Bearth is encouraged by what she is seeing at her school. At one of the main events she organizes, 101 students participated. It’s called Solidarity in Silence, in which students wear red pro-life armbands and refrain from talking except when necessary in classes. An announcement is made at the start of the school day, and the Raiders for Life group has a signup for three days prior to the day, which was Oct. 25 this year.
“That’s one of my favorite days,” she said. “It’s super encouraging because you walk down the hallway and see someone else with that armband and there’s a nod or a smile. That sense of unity, like you’re in it together, is super, super strong.
It’s awesome because there’s a ton of people who participate that you don’t know about because they don’t come to the meetings or they’re not on the life team. Then, they sign up to do that, and it’s awesome.”
Hope for the future
With the 40th anniversary of Roe v. Wade approaching, Wilson has hope that this generation of youth can help get the law overturned.
“Our youth are more pro-life than any other generation since Roe v. Wade,” she said. “And, that’s really a hopeful thing because people wonder if Roe v. Wade will ever be overturned.”
One person who believes it will is Connor Petit, a sophomore at Cretin-Derham Hall who has stepped into leadership with Bearth. He joined the Raiders for Life early in his freshman year and he, like Bearth, is helping to draw others incurrentlyto the group.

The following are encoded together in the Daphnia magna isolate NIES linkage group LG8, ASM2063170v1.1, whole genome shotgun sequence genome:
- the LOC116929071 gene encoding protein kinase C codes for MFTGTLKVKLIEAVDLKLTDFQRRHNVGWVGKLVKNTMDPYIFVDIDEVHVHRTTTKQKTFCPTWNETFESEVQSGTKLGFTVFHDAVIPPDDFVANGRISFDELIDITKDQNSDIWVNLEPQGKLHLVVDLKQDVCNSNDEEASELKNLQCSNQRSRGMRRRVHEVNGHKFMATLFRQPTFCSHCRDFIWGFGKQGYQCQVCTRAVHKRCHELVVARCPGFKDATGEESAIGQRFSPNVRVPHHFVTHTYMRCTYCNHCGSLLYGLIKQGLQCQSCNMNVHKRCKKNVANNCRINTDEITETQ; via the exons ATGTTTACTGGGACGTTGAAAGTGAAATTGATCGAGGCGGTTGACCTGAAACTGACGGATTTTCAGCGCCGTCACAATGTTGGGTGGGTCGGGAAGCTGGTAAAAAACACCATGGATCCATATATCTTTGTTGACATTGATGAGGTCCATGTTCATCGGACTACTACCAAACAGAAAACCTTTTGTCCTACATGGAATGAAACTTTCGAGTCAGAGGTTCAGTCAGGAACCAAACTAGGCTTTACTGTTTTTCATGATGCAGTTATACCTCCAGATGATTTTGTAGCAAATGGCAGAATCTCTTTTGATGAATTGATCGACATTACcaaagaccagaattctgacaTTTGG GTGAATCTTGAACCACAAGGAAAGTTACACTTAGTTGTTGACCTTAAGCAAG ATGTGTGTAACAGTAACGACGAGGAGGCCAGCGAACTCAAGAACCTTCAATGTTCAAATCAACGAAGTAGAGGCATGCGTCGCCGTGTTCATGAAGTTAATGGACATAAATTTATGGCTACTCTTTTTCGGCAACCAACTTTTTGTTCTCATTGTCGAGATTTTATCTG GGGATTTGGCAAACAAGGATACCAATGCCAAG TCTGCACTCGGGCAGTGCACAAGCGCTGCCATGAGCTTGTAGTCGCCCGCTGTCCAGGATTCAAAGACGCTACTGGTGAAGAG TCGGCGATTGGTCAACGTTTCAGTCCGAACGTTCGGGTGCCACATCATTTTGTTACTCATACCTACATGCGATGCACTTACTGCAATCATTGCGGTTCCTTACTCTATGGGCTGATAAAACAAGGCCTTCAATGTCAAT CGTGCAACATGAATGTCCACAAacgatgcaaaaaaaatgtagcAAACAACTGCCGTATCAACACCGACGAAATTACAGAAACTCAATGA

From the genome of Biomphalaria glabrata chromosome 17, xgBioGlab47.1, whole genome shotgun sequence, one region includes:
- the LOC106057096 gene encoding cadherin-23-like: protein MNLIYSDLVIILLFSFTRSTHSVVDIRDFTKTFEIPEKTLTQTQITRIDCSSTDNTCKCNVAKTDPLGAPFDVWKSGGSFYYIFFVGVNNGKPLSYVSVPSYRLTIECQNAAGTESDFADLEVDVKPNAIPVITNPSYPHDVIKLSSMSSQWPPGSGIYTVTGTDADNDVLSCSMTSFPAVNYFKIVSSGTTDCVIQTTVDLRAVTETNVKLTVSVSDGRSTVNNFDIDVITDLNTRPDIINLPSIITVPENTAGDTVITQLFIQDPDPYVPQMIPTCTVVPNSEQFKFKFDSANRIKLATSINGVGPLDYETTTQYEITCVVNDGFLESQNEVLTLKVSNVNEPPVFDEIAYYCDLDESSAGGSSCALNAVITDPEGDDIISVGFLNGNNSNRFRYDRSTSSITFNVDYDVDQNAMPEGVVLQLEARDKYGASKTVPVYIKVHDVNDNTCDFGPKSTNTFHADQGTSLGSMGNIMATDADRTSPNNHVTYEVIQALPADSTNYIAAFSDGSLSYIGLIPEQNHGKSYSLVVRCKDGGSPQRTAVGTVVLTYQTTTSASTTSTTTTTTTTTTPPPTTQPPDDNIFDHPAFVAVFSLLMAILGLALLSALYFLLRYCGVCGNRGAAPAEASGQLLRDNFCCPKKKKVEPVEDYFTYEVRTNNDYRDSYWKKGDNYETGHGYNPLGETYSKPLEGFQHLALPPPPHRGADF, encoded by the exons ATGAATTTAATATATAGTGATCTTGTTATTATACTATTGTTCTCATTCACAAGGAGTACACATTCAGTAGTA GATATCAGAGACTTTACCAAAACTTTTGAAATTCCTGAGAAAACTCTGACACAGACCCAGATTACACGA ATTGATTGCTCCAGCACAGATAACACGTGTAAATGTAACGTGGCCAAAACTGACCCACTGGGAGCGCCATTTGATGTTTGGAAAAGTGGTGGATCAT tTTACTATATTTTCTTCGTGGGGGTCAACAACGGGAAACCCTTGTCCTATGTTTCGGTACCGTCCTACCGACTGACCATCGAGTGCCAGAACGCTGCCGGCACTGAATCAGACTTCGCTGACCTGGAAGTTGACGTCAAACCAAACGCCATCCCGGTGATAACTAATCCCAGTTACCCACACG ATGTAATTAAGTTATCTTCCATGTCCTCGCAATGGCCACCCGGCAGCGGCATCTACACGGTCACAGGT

Petit leads the freshmen and sophomores, and currently there are 15 regular attendees, joining about half a dozen juniors and seniors.
“I’m actually doing my national history project on Roe v. Wade,” he said. “I think that 40 years is a really long time and it needs to be overturned now. . . . There’s serious hope and we know how powerful and strong the movement has gotten.”
Make your voice heard
For those wishing to stand up for life during the upcoming anniversary of Roe v.?Wade, there are several opportunities:
- Prayer service for life
As usual, the archdiocese is sponsoring a local Prayer Service for Life, which takes place Jan. 22 at the Cathedral of St. Paul. Led by Bishop Lee Piché, the 10:30 a.m. service will be followed by a march to the State Capitol and a rally organized by Minnesota Citizens Concerned for Life.
- All Night Prayer Vigil
New this year is a prayer vigil that starts at 7 p.m. Jan 21 and continues until 7 a.m. the next morning at St. Mary’s Chapel at the cathedral. The event begins with Mass at 7, followed by eucharistic adoration at 8 and confession until midnight.
At 3 a.m. will be the Divine Mercy Chaplet, with Benediction and repose of the Blessed Sacrament at 7.
- Youth for Life Conference
On Jan. 21, which is also Martin Luther King Day when many schools are closed, there will be a Minnesota Youth for Life Conference at Sacred Heart in Robbinsdale. Going from 9 a.m. until 7 p.m., it will feature speakers covering a variety of pro-life topics, including how youth can help overturn Roe v. Wade. Cost is $30. For more information, visit http://www.mnyouthforlife.webs.com.